For many commentators, the healthcare controversy of late 2009 and early 2010 marked a nadir in the decorum of American public debate. At town hall meetings, enraged voters shouted at their congressmen, and Sarah Palin urged her Twitter followers: “Don’t Retreat, INSTEAD—RELOAD!” Jon Stewart christened the typical conservative protestor “Mr. Yellington J. Crazypants,” while MSNBC’s Keith Olbermann dismissed Palin as an “idiot” and opponents of the healthcare bill as “subhumans” and “ghouls.”
This is deplorable, right? Not according to Susan Herbst. She believes that bad manners in the public square are not all bad. Herbst discourages our urge to bemoan the boorishness of American political culture. Instead of defining civility as a static “set of norms and practices” and wringing our hands over the sorry state of those norms today, we should focus on the “strategic uses of civility and incivility” in politics. “Civility is best thought of as an asset or tool,” she writes, “a mechanism, or even a technology of sorts.” In other words, when Palin accused Obama of plotting “death panels” that would kill her son, and Olbermann retaliated with jibes that belong in a junior high cafeteria, they were using deliberate—and, Herbst implies, valid—tactics to rouse their supporters. At the same time, she laments Americans’ incapacity for listening carefully to their opponents and urges readers, especially bloggers and other drivers of the new media, to explore a more productive “culture of argument.”
Rude Democracy begins with the rise of modern notions of self-control and etiquette in the eighteenth century, and rebuts the impression that today’s politics are dirtier than yesteryear’s. (The book’s cover depicts Preston Brooks’s notorious caning of Charles Sumner in the Senate chamber in 1856.) After this regrettably brief historical prelude, she focuses on two contemporary case studies: Sarah Palin’s 2008 campaign and Barack Obama’s 2009 commencement address at the University of Notre Dame—with a third chapter on the results of a survey about civility in academia that she and colleagues conducted among Georgia university students. In all, the book sheds light on the present political moment, but may be too disjointed, with too little historical or theoretical grounding, for lasting relevance.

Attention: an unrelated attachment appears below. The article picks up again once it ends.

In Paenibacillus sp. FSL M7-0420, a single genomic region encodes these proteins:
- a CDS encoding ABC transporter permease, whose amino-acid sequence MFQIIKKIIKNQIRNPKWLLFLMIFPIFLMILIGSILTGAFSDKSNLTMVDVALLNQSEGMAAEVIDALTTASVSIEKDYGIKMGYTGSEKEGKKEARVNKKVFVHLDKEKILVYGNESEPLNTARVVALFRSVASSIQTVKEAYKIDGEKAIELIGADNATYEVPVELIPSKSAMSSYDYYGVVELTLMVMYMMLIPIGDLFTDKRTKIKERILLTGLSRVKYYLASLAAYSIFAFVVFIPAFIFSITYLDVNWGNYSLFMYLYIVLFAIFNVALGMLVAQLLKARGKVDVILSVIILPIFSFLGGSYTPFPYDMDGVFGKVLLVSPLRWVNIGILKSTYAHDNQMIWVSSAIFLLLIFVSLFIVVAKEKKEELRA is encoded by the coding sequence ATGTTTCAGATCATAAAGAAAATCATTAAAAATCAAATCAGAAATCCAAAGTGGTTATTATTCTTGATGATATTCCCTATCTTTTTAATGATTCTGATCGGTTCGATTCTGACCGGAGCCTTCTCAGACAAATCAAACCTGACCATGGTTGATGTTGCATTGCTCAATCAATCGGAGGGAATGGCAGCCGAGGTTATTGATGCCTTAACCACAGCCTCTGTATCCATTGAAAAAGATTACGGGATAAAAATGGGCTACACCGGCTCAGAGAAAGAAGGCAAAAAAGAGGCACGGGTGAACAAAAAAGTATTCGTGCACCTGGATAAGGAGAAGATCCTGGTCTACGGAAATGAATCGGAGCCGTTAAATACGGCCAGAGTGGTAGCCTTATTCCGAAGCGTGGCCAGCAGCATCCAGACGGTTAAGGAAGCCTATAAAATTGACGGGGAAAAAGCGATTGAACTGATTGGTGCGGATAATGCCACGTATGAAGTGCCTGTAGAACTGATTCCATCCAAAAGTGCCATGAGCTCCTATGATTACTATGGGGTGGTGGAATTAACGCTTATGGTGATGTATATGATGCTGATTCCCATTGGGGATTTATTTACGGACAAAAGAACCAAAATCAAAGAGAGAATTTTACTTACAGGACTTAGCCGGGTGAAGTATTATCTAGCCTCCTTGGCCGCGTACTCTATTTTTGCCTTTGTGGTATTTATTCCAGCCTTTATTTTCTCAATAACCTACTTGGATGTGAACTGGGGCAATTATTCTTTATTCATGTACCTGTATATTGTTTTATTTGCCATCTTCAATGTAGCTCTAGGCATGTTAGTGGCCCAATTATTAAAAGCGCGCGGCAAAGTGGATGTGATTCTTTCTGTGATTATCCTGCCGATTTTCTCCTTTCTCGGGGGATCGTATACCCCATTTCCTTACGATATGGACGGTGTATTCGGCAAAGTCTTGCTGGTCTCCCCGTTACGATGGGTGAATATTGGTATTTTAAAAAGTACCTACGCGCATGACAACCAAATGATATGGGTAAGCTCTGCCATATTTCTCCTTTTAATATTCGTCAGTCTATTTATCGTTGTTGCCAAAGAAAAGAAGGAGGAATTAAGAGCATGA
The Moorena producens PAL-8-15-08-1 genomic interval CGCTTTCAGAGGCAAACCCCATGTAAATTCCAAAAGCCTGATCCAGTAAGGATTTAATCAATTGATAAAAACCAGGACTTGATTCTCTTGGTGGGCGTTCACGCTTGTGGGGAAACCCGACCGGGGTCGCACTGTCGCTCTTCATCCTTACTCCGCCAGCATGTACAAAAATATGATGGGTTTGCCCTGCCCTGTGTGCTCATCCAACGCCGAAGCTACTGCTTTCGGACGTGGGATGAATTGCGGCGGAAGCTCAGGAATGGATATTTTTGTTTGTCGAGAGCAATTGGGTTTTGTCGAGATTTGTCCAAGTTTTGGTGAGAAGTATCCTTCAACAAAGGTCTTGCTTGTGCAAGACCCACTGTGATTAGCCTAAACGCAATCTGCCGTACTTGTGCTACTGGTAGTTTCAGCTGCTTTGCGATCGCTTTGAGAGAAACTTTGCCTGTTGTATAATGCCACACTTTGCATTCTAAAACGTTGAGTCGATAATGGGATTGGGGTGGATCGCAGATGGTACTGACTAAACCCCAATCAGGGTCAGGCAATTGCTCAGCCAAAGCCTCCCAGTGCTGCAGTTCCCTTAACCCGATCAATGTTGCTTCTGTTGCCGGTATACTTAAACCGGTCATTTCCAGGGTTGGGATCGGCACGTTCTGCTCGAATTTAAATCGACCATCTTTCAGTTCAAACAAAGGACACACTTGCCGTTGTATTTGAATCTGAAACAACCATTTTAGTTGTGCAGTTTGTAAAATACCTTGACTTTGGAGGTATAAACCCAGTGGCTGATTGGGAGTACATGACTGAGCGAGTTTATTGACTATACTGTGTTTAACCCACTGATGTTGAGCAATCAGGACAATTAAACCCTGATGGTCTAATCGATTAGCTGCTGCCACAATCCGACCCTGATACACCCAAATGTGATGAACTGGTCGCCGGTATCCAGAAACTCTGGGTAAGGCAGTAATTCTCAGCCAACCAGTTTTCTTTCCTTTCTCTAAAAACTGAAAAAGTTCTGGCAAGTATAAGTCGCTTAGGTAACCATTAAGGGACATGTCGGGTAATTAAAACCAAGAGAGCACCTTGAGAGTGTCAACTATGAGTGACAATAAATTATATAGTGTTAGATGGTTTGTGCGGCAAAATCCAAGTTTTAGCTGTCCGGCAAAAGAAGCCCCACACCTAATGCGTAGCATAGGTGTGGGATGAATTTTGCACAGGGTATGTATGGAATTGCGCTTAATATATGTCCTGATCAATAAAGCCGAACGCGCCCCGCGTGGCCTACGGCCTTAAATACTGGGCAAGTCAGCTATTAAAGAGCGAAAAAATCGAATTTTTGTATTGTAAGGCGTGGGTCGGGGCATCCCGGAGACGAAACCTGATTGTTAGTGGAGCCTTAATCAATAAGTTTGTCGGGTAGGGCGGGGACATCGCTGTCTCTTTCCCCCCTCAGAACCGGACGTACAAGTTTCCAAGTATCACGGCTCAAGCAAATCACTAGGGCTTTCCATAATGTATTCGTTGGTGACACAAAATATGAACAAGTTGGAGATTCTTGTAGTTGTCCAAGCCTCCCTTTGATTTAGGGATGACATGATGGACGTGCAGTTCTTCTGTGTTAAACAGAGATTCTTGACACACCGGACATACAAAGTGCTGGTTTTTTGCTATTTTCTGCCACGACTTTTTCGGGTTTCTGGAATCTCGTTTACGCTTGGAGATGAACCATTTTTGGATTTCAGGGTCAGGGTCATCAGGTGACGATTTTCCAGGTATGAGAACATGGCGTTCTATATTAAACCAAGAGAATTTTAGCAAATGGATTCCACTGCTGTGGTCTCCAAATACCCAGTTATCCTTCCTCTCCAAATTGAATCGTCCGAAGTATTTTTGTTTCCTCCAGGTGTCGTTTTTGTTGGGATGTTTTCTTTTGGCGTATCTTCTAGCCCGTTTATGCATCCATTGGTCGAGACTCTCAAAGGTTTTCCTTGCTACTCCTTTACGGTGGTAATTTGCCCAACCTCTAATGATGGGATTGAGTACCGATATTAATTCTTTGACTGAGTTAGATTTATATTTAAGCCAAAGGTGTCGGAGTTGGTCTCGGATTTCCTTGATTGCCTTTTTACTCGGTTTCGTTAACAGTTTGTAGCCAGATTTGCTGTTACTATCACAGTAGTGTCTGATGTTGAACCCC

While Herbst tilts in favor of Obama’s political style and his message to the Notre Dame audience of mutual respect between opponents, her critique of Sarah Palin is generous, and more interesting. She credits Palin with “extraordinarily effective uses of both civility and incivility as strategic assets…Her style is highly conflict-oriented, but at the same time provides the communicative comfort that binds supporters to her with great intensity.” This language is less than clear, but Herbst elaborates by citing Palin’s gift for anecdotes and intimate engagement, which fostered an informal atmosphere where “uncivil outbursts” were welcome. She balanced confidence in her political record with her testimony as a mother, and wielded her sexuality to become what Herbst calls (in overly excited italics) “the fusion of gender politics and the complexities of civility in our time.”
She notes the media’s anxiety over Palin’s sex appeal as a “fascinating thread” that snakes through political history from the early suffragettes to Eleanor Roosevelt and Hillary Clinton—a fair but unsatisfying comparison, especially since Herbst ignores the more apt parallels in the annals of the religious right’s ambivalent engagement with feminism, such as Phyllis Schlafly and Anita Bryant. To argue, as Herbst does, that “Palin reinvented the very notion of the crowd for our time” and employed Republican campaign techniques “with a bold, female voice unlike any before it” gives “Sarah Barracuda” far too much credit. The more interesting question is whether there is something uniquely American—rather than uniquely female—in Palin’s ability to rally a massive following despite (or because of) her proud lack of expertise and her brazen manipulation of facts.
Herbst traces the strategic uses of incivility through the 2009 health care debates, analyzing memos on “how to rock the town halls” that circulated among conservatives. She suggests that all the bellowing and booing was more than a spontaneous outpouring of anger: the “strategic use of incivility was pursued as a way to disrupt the meetings, garner media attention to the disruptions, and shape the national debate and the public policy outcomes themselves.” Herbst criticizes the liberal media for exaggerating the mob-like atmosphere in American Legion halls and school gymnasiums around the country where voters gathered to question their representatives. (She also faults similarly impressionistic coverage of Palin’s rallies.) Her appraisal is correct, if somewhat obvious: bad behavior both fascinates and repels, and political reporters have always sought out fist-shaking and red-faced shouting over reasoned debate, whether their reward was penny papers sold or page hits.